In many ways, learning to sell is a bit of a numbers game. While there are proven techniques that make sales easier, it’s also a given that you have a greater chance of making sales if you talk to a greater number of people. This is partly because of the variety of people you’re going to meet. However, it’s also because, the more experience you have, the more you learn what works and what doesn’t. In the speaking industry, this can be a tough road to navigate as a new speaker, as every meeting with an event planner is an opportunity to make the money you need to grow your speaking business. When that opportunity is lost, it can be hard to see the conversation as a learning experience rather than money lost down the drain.
Thankfully, if you’re a new speaker or if you’re simply looking to boost your sales game this year, this guide is your ticket past all these losses. Since we launched SpeakerFlow in 2019, we’ve been collecting all of the do’s and don’ts of event planner conversations. From new speakers, sharing their struggles, to experienced speakers, sharing their victories, we’ve spent countless hours collecting as many speaker-specific sales tips as we can get our hands on. Now, in this guide, we’re putting them all in a quick and simple handbook for a successful sales process, from start to finish. Below are the five main parts of the sales timeline we’re going to cover.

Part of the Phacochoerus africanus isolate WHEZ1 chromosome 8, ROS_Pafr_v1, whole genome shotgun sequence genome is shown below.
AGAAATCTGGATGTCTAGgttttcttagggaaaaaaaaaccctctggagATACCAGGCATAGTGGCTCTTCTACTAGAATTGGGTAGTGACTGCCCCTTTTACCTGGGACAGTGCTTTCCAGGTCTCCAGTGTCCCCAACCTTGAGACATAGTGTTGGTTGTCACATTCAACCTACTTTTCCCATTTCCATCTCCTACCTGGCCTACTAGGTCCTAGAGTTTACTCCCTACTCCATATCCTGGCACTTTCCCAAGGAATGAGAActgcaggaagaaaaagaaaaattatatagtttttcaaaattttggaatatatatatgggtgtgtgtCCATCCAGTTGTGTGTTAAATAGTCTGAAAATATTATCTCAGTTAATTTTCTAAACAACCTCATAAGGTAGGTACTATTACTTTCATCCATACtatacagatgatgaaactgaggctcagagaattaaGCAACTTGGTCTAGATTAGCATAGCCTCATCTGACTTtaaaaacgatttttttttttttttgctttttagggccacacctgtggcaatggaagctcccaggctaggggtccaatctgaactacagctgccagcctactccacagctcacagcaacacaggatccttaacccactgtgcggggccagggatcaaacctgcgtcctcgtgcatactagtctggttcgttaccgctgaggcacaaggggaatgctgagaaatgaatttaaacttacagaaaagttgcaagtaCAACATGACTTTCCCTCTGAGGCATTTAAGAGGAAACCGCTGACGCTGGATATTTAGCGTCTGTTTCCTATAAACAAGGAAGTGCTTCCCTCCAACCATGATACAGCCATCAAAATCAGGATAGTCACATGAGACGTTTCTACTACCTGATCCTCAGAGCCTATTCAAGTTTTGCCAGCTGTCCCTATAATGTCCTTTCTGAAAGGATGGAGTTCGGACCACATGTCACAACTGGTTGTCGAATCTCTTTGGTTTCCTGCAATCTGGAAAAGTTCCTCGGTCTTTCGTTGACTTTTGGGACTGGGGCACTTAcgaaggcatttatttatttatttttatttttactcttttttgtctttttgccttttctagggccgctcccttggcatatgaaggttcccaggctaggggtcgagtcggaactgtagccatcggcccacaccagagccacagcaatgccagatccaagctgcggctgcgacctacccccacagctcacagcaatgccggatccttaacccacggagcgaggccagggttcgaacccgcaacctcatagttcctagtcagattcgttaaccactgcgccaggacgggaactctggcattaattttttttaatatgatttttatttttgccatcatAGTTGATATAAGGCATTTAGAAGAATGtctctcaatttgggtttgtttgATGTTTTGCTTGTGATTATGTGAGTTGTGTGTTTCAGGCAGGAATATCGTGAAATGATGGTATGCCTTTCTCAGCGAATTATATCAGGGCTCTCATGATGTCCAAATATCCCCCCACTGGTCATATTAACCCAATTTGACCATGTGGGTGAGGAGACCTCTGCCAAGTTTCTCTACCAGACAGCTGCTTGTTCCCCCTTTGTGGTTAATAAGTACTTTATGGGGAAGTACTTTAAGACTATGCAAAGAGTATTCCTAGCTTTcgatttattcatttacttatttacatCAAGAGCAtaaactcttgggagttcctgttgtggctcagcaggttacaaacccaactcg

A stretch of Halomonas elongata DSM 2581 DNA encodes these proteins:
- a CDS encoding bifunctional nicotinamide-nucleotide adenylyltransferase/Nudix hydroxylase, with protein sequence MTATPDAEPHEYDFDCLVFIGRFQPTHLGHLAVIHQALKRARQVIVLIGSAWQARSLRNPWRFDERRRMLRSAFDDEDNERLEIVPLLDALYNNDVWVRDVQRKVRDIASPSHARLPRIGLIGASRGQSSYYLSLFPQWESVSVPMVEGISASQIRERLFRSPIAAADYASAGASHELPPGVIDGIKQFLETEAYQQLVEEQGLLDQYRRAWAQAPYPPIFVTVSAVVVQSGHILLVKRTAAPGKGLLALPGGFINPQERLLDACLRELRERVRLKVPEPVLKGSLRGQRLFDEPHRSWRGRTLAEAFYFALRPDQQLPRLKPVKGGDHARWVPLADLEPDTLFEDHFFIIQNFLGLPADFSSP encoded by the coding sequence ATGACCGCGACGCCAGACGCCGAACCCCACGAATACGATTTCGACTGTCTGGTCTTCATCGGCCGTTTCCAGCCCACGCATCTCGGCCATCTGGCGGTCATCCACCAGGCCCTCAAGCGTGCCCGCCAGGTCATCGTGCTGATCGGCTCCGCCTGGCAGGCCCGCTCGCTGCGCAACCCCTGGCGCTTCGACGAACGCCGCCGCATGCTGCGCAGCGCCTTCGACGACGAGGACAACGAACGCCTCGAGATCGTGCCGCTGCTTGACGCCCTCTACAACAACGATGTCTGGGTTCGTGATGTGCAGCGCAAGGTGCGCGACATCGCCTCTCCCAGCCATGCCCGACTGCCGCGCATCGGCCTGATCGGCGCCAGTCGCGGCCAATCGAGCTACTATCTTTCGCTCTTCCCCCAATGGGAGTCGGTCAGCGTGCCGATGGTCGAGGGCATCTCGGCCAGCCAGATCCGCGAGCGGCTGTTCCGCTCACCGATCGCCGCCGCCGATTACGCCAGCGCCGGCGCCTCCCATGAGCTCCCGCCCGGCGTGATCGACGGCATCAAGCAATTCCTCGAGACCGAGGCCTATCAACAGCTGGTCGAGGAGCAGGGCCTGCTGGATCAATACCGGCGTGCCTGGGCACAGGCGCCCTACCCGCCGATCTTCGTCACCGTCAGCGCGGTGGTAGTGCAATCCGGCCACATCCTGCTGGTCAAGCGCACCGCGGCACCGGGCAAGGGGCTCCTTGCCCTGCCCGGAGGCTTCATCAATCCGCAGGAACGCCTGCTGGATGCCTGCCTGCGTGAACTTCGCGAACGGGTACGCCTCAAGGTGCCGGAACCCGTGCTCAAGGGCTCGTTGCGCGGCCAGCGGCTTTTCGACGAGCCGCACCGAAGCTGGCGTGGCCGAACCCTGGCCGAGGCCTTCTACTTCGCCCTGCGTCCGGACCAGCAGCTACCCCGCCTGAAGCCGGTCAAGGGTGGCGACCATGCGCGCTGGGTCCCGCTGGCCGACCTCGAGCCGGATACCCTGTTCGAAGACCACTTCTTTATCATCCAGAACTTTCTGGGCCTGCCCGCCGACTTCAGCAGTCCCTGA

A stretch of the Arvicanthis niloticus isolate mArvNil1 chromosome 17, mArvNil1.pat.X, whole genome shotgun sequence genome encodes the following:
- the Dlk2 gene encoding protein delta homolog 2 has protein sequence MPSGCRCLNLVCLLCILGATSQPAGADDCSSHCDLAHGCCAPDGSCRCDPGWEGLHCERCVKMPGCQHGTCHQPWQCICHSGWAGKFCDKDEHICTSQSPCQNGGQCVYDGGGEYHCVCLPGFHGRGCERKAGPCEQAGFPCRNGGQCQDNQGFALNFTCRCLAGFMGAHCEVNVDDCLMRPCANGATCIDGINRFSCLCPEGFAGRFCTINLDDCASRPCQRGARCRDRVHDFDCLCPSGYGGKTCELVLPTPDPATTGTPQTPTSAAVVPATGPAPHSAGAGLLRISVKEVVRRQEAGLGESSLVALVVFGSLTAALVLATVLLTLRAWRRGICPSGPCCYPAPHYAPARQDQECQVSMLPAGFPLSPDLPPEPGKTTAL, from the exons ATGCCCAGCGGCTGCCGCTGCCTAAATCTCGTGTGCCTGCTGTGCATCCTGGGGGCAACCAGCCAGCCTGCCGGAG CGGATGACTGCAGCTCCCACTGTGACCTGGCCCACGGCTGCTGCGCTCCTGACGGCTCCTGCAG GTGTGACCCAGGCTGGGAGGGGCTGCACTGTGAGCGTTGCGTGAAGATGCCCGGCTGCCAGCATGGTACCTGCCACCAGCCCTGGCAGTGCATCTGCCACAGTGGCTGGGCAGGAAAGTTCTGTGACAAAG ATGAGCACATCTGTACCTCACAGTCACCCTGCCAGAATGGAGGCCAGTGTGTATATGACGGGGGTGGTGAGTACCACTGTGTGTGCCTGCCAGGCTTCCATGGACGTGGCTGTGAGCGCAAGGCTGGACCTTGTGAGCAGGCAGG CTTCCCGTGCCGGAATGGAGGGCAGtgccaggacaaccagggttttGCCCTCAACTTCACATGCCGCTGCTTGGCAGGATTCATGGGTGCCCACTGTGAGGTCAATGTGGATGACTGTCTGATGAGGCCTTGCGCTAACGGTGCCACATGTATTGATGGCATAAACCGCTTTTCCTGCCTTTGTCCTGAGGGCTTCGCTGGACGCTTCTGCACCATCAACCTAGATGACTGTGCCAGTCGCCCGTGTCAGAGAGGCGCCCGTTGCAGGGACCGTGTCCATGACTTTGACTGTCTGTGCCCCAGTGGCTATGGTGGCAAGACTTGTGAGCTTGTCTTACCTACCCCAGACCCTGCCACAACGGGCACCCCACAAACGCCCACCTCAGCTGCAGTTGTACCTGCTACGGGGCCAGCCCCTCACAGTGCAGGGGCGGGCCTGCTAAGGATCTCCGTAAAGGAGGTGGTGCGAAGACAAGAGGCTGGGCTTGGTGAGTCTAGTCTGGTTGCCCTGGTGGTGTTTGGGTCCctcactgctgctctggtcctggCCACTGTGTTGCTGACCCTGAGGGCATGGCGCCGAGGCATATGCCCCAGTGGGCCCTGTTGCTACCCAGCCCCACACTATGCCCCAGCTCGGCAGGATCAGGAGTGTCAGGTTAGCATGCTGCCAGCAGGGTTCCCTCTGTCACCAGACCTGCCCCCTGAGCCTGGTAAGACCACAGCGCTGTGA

Engaging Event Planners Before the First Conversation
To start with, before you can win event planners over, you have to first get their attention. For many speakers, this part of the process is the most difficult. After all, in some cases, an event planner receives upwards of 50 sales emails from speakers, all of whom want to speak for their event. That means, even if you have a lot of speaking experience, you’re likely still competing with plenty of others similar to you. Because of that, you not only need to get them to open your first email or message. You need them to say, “Ooo this person sounds awesome! I want to learn more!”
What to Aim For